Michael Dixon trained as a zoologist at Imperial College, London and then completed doctoral studies at the University of York., working on host location mechanisms in larval trematode parasites, most notably Schistosoma mansoni, causative organism of Bilharzia.
From 1980 to 1999 Michael worked in the world of scientific, technical and medical (STM) publishing, for most of this time with John Wiley and Sons, but latterly as Managing Director of the then newly merged European based STM businesses for the Thomson Corporation. He subsequently oversaw the sale of these businesses in a change of strategic direction for Thomson.
Michael switched career paths in 2000 and was appointed Director General of the Zoological Society of London (ZSL), with responsibility for the organisation’s two zoos, its research facility, the Institute of Zoology, and the field conservation programmes division. In four years at ZSL Michael reorganised the Society into a new functional structure, introduced a new brand identity and strap line, ‘Living Conservation’, and improved financial performance to allow significant new investment in the Society’s activities.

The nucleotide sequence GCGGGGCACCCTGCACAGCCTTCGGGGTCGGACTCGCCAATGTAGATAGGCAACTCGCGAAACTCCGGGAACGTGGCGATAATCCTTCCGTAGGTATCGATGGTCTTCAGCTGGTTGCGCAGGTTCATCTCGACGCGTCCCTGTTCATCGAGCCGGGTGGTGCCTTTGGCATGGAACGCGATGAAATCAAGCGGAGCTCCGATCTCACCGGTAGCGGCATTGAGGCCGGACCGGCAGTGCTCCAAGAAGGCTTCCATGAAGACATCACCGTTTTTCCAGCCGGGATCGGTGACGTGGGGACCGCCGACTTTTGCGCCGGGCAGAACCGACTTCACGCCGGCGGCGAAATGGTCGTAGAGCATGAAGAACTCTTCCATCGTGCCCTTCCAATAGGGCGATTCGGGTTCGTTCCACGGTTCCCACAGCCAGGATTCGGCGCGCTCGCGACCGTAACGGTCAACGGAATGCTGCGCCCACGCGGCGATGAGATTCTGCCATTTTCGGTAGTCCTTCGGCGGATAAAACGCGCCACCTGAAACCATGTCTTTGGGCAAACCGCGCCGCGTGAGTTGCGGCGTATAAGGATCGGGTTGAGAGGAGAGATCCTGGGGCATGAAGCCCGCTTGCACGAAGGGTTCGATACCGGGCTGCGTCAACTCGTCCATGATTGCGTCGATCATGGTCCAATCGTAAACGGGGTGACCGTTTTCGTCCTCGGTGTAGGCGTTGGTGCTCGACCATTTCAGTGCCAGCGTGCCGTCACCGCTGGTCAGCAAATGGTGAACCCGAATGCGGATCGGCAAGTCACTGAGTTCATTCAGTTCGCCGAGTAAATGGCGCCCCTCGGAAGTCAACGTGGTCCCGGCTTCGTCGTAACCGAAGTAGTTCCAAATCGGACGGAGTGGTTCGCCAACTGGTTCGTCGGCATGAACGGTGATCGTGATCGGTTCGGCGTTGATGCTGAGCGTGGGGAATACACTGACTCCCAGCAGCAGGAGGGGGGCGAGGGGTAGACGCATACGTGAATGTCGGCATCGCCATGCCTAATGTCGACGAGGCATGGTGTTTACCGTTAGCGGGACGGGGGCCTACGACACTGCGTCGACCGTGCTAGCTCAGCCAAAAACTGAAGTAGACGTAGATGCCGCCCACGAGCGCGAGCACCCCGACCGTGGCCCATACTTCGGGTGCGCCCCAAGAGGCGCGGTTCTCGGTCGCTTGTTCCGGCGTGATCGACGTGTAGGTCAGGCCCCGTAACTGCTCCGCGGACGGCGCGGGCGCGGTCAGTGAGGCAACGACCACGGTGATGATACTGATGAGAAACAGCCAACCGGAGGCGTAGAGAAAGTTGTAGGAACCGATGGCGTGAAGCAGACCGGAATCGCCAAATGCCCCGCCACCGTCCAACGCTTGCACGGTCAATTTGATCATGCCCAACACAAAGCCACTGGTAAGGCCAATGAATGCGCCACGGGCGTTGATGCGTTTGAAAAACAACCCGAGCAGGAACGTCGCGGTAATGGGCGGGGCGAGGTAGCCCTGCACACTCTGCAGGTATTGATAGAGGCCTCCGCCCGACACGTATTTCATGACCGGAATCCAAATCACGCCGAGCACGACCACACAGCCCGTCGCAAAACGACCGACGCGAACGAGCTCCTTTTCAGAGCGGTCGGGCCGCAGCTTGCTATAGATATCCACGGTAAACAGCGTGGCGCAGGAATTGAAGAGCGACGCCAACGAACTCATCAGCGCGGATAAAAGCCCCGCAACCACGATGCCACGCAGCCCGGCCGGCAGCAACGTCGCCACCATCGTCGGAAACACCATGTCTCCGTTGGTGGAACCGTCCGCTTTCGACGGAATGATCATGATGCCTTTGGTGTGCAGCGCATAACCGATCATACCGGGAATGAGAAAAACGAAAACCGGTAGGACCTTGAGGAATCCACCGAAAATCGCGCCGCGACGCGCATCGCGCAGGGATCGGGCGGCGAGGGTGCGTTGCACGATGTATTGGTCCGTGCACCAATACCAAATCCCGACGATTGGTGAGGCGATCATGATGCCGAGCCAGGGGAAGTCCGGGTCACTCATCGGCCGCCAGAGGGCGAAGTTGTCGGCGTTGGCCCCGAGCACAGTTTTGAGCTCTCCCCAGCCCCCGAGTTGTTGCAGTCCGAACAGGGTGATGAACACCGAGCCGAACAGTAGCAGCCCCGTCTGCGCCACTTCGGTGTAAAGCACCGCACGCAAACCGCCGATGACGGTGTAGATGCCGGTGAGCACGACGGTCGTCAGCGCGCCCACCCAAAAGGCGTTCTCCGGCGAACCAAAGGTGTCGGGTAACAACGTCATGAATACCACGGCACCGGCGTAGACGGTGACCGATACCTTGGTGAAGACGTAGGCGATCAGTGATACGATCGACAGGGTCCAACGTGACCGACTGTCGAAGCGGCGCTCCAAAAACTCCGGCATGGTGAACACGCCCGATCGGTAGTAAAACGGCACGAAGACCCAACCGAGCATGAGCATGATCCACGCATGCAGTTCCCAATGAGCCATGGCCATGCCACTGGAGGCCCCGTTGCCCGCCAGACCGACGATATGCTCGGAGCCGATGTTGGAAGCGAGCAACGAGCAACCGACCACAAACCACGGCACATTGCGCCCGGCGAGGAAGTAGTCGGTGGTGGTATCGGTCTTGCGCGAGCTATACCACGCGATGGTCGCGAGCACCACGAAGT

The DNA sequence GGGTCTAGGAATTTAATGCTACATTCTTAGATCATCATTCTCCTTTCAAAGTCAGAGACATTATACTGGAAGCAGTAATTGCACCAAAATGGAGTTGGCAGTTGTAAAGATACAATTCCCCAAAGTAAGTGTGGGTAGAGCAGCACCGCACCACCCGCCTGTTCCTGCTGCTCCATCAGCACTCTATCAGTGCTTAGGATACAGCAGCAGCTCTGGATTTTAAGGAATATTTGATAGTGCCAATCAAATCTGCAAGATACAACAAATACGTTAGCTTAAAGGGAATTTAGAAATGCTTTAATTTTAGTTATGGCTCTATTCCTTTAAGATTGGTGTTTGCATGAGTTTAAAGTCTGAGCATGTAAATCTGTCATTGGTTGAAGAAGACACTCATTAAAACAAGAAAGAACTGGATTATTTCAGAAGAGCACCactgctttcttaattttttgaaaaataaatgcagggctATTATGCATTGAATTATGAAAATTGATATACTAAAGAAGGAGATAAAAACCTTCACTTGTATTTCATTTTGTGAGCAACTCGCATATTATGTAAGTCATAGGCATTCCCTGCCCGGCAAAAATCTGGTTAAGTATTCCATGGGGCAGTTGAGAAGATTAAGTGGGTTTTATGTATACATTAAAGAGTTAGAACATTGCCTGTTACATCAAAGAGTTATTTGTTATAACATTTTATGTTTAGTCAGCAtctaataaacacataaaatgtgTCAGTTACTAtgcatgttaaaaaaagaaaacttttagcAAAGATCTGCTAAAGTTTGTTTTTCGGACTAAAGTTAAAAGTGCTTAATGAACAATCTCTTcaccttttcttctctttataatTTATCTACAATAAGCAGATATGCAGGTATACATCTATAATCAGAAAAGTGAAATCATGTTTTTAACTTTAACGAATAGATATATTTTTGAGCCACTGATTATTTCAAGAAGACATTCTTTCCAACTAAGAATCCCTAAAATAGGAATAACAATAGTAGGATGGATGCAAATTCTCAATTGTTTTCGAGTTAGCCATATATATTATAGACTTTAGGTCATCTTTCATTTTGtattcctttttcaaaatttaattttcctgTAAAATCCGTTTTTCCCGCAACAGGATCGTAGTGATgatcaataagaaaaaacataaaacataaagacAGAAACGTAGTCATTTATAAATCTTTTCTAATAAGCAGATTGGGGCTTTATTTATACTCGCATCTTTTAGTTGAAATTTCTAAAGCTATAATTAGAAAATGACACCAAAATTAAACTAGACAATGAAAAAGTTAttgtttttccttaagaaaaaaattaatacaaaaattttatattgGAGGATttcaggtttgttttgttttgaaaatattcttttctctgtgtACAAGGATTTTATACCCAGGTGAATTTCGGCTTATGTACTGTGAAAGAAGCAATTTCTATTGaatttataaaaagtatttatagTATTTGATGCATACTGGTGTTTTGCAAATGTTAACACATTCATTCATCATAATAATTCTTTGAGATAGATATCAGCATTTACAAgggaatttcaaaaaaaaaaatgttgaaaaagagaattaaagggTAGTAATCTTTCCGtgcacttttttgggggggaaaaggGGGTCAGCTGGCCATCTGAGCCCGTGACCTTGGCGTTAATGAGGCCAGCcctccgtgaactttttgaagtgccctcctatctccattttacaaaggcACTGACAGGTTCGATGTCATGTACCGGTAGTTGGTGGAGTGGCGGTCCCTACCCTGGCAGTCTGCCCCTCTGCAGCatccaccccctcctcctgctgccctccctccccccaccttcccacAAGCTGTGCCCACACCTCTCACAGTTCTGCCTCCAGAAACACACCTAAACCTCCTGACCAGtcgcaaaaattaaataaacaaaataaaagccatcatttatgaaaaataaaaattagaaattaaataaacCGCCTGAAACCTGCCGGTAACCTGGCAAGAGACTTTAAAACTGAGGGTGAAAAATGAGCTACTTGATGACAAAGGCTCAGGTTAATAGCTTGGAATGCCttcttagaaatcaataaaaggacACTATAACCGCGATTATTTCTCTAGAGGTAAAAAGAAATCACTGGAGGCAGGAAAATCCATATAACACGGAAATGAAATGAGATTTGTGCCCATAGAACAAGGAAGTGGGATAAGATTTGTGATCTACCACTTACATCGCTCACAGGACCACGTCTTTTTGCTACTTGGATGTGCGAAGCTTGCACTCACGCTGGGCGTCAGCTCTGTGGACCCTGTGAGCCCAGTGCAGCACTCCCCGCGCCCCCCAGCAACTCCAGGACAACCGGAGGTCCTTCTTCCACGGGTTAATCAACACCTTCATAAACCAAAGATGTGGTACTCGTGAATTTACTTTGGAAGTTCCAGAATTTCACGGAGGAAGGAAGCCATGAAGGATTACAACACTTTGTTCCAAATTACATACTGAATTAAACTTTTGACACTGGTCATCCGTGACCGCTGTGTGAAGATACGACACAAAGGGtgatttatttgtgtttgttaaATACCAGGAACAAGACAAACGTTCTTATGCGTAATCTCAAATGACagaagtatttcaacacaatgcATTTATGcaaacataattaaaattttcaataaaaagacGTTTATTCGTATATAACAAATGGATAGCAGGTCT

In 2004, Michael was appointed Director of the Natural History Museum. Since this time, Museum attendance has increased from 3m to 5.4m visits per annum and the £78m Darwin Centre, its biggest single development since the original building opened in 1881, has been delivered to widespread acclaim. From 2006 to 2007 Michael was acting-Chief Scientific Adviser to the Department for Culture, Media and Sport (DCMS) and he has more recently chaired the DCMS Science and Research Advisory Committee. Michael also chaired the National Museum Directors’ Council from 2009-13.
Amongst his other charitable activities, Michael is a Trustee and Council member of the Royal Albert Hall and was formerly a governor of the Powell-Cotton Museum. Academic appointments include membership of the Court of the University of Reading and Imperial College, London, where he also chairs the Research Ethics Committee.